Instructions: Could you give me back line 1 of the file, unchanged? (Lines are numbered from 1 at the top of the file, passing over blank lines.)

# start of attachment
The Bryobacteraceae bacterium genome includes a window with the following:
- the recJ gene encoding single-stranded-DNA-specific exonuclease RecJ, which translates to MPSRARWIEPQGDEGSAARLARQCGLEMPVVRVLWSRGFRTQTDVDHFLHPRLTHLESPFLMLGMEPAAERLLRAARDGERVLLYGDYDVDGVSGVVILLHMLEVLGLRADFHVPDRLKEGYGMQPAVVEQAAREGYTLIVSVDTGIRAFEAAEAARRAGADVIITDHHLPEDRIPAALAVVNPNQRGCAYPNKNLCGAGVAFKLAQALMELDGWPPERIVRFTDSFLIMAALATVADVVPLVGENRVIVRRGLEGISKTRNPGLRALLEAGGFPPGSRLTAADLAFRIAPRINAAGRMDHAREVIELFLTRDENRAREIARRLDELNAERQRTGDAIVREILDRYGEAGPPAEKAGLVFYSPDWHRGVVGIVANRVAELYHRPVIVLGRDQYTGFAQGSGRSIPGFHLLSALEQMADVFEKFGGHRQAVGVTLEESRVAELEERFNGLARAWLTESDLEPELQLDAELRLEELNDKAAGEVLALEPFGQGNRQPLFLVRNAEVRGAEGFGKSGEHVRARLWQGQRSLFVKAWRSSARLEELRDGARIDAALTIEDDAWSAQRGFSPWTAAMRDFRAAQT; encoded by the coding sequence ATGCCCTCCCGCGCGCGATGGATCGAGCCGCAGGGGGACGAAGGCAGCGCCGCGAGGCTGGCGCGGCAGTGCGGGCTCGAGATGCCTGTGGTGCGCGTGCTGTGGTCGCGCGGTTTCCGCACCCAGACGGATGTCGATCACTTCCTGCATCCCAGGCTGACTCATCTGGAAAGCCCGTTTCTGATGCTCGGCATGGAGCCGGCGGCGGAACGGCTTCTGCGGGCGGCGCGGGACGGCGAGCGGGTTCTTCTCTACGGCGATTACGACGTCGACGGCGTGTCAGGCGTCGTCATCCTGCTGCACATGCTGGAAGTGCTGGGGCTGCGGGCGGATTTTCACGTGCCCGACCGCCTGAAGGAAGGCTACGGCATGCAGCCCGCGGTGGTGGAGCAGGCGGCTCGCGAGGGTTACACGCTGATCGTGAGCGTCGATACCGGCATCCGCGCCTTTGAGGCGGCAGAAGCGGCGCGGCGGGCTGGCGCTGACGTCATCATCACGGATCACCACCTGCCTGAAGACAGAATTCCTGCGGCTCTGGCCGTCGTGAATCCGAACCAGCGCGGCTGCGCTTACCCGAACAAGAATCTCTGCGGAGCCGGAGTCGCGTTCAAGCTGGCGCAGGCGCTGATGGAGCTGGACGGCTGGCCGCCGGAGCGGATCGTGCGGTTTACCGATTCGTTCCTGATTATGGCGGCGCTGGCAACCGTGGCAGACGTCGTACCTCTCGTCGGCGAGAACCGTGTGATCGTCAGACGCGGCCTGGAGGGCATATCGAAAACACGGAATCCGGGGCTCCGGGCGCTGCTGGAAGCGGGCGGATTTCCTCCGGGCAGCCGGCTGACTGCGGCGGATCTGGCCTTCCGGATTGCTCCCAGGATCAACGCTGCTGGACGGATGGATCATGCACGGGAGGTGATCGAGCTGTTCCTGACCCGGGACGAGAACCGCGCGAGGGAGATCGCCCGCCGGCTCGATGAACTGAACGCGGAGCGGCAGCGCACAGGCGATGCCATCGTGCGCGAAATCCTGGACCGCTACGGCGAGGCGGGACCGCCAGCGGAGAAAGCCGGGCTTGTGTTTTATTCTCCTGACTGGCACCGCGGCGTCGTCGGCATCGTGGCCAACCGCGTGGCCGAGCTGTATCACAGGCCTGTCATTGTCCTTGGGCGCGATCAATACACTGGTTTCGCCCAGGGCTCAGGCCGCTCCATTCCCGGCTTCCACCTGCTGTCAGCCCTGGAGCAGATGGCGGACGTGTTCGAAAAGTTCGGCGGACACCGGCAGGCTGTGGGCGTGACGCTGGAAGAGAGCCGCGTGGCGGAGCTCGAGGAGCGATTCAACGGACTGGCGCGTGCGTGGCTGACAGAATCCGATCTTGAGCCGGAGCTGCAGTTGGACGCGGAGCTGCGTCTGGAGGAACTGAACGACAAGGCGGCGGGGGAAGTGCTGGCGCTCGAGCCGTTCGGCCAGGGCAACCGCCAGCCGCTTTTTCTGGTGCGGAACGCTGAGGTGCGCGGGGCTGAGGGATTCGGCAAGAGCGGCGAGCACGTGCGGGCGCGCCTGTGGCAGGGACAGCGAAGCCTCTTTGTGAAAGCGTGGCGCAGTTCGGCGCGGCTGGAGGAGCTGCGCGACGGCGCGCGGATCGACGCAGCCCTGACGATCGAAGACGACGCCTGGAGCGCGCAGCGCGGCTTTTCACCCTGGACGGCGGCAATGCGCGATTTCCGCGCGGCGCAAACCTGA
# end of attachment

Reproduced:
The Bryobacteraceae bacterium genome includes a window with the following: